Unfortunately, asking where this product was made is not a successful way to shop ethically. Why? Because greenwashing. Greenwashing is a term you should be familiar with in your effort to become a more ethical shopper.
It’s easy for a brand to market as cruelty-free or made with or without such and such materials. However, this shallow classification is unfair to consumers looking to make a more positive change. If you look deeper into the claims, you may find them to be non withstanding.
So how then can you become an ethical shopper? There are various ways to do so, and we shall get into below, but research is the best way to go if you leave with anything. It might feel overwhelming at first, but a little goes a long way in making yourself a shopper you are proud of.
What Are Your Priorities?
No one is perfect. In your search, you will find a company owned by a CEO that could be problematic. However, these same companies may be giving to charity, have diverse staff, and use sustainable methodology or materials to create or provide their products or services.
Therefore, you must figure out what your priorities are. What is your firm stance? Think business ethics, sustainability, animal rights, etc. Do not fear prioritizing an issue over another. Have two main ones and see where you are willing to compromise.
Due to considerable consumer interest in companies’ transparency, many brands are seeking to meet consumer demands. However, focusing on supply chain transparency, ethics, or sustainability credentials comes at a cost.
Therefore, one thing to look out for on the companies websites is the above. So if there is no information, you know what that means. Take it a step further and investigate the terminology these ‘conscious brands use. If they say they are responsible, what does that mean? To find out, you can contact them on social media.
Costs Look A Lot Different
Price is not indicative of sustainability. However, one thing is sure, being ethical does not mean cheap. That probably doesn’t sound enticing, but that is the reality of the situation. Therefore a $10 shirt implies that a brand is making huge profits from undercutting manufacturing labor or using cheap materials that aren’t sustainably sourced.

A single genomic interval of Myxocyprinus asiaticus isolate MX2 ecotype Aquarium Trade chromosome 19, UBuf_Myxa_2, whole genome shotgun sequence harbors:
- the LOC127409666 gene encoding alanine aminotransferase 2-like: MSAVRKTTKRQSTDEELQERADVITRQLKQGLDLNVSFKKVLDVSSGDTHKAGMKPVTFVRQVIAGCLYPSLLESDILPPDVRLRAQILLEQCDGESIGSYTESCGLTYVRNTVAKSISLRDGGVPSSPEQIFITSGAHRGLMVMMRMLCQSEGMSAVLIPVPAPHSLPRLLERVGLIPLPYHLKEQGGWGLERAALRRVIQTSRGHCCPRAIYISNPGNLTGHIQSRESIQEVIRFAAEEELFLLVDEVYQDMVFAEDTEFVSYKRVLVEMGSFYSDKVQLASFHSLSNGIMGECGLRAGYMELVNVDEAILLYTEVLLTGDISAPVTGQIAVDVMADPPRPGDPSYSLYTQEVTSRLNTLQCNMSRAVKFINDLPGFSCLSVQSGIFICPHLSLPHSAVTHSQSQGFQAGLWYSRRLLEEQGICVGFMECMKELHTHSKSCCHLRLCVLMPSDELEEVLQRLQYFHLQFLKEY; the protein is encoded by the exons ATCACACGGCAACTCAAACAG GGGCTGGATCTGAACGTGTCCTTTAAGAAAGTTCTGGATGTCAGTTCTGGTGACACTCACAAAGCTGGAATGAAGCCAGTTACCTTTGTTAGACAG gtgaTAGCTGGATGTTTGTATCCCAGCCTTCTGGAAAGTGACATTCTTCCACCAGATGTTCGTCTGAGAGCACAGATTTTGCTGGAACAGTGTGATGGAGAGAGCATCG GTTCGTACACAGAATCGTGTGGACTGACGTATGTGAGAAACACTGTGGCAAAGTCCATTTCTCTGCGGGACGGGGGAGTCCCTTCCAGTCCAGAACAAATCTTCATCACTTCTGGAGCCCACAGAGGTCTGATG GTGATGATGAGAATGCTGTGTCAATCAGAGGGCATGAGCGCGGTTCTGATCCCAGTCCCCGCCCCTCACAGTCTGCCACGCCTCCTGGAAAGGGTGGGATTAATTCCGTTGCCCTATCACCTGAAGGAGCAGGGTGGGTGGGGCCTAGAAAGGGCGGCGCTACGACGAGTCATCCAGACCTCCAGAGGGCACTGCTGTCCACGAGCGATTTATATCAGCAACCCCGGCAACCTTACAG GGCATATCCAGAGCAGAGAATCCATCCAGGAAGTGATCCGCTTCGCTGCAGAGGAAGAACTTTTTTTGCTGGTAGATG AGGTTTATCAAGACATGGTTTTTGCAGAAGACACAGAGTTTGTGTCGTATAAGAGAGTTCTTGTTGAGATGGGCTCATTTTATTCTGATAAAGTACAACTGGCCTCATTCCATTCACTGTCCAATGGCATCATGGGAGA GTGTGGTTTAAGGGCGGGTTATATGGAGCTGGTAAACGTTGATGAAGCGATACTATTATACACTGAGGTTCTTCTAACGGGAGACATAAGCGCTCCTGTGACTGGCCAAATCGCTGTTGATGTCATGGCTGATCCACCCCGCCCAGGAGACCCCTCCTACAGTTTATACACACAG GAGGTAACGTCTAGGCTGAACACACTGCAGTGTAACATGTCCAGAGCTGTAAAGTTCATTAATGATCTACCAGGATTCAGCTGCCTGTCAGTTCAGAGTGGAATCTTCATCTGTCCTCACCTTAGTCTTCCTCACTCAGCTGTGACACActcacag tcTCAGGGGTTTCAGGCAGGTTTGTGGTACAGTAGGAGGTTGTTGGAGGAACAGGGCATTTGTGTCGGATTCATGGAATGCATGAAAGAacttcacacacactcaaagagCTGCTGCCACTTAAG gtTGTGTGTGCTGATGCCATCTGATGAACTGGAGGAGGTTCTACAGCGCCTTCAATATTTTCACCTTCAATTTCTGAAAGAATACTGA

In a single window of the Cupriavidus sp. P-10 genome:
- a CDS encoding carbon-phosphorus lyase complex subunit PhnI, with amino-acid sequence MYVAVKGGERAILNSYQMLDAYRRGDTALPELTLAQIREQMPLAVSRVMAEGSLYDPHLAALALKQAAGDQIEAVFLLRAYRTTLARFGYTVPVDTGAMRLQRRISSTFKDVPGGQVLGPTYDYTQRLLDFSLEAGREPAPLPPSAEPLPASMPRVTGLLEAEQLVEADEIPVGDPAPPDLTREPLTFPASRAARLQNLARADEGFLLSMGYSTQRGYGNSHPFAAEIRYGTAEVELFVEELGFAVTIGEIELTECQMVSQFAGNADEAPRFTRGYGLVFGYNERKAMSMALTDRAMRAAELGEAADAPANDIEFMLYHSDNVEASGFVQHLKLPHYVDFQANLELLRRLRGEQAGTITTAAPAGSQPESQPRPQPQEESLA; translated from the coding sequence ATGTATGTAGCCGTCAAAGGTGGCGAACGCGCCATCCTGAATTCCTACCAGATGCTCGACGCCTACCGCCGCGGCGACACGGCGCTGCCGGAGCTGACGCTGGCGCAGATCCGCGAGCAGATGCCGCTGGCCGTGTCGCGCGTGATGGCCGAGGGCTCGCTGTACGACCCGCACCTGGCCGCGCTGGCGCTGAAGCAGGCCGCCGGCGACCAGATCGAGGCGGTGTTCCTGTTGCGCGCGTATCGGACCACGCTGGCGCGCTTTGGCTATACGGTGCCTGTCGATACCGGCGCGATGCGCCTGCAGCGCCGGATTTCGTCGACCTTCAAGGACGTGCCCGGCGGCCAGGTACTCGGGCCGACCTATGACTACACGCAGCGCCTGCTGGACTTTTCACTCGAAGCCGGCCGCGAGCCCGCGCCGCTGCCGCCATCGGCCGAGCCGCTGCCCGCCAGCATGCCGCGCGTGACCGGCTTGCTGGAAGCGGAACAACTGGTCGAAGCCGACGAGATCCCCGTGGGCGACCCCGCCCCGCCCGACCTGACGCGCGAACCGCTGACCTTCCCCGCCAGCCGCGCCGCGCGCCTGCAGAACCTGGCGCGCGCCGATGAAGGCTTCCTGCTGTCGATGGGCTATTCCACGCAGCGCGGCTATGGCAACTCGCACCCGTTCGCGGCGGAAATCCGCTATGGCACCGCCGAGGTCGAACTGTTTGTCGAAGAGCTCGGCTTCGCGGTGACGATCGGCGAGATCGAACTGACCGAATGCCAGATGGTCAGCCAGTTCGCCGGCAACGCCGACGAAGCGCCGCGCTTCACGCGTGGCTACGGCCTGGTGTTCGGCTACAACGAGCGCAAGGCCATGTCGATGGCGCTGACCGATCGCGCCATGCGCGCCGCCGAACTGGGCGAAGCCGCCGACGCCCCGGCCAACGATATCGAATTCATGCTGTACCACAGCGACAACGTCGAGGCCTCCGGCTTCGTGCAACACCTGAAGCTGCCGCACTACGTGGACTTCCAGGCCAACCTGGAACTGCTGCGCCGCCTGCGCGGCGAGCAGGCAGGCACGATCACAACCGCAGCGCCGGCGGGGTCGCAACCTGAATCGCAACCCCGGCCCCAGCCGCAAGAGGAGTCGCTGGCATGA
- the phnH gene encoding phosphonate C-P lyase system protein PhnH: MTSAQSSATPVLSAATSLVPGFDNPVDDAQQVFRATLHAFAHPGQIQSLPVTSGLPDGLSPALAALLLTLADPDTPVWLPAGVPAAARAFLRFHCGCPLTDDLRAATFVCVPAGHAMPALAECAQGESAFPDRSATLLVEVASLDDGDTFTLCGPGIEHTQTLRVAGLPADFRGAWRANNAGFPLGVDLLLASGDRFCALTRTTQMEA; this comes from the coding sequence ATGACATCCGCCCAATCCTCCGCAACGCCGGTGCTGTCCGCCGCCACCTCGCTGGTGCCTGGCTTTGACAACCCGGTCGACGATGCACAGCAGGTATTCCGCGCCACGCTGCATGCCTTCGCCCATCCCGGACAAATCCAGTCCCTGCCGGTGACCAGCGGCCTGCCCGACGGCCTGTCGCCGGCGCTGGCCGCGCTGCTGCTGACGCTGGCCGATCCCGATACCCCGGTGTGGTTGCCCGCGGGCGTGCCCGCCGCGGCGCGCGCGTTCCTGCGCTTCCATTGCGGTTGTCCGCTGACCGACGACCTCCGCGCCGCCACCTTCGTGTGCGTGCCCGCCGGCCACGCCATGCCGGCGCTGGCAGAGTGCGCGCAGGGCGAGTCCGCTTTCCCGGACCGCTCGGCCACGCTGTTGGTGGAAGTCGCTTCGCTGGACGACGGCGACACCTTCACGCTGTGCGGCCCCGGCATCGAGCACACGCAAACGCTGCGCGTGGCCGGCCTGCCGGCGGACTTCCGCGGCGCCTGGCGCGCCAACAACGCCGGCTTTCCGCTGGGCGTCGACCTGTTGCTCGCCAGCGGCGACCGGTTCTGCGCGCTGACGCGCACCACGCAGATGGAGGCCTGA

It is the adage that is the price is too good to be true; it is. In the same vein, do some high-priced items could also be just as unethical; therefore, this is where research would come in. One rule of thumb to remember, however, is if the price is super low, you might want to disqualify the service or item.
If you are focusing on fashion, you want to have a look at the materials that are used to design your site. Cotton is a fave amongst sustainable brands rather than synthetic materials. However, it does use tons of water to manufacture. Linen, hemp, silk, and bamboo are alternatively more sustainable.
If the clothes are dyed, you want to research if they have been made from natural dyes as those do not include toxic chemicals in them; this will not hurt the workers handling them. If you are vegan, note that leather alternatives are not environmentally friendly. Genuine leather is less damaging. Recycled leather is where you want to focus as they are a byproduct of the meat industry.
Strive To Go Local
All around the world, there are great ethical options. However, shipping does leave a significant carbon footprint, especially if the item needs to be returned. So try and shop locally.
On the topic of going local, you always want to double-check. We are living in the tech age; therefore, why not make technology your friend and use third-party websites geared to provide you with information based on ratings and criteria.
One is the Transparency Index, and the Environmental Working Group rate big-name brands based on objective criteria. Fairtrade or Soil Association is helpful, but these also focus n big-name brands. For your research, use The Good Shopping Guide or The Ethical Shopping Guide to help you assess any item on specific criteria. Please note that smaller businesses may not have the funds to be assessed.
What Are The CSRs?
CSR means Corporate Social Responsibility. Most companies have their CSR guidelines on their site, but some of them can be hot air. Words like “working towards” or “aiming to achieve” could mean they haven’t done either.
Moreso, the company should comply with local labor laws as a legal requirement rather than a pretty marketing word. If they donate to charity, find out what the portion is. Moreover, if they claim that the products are locally made, make sure it includes the entire manufacturing process and not just the finishing touch.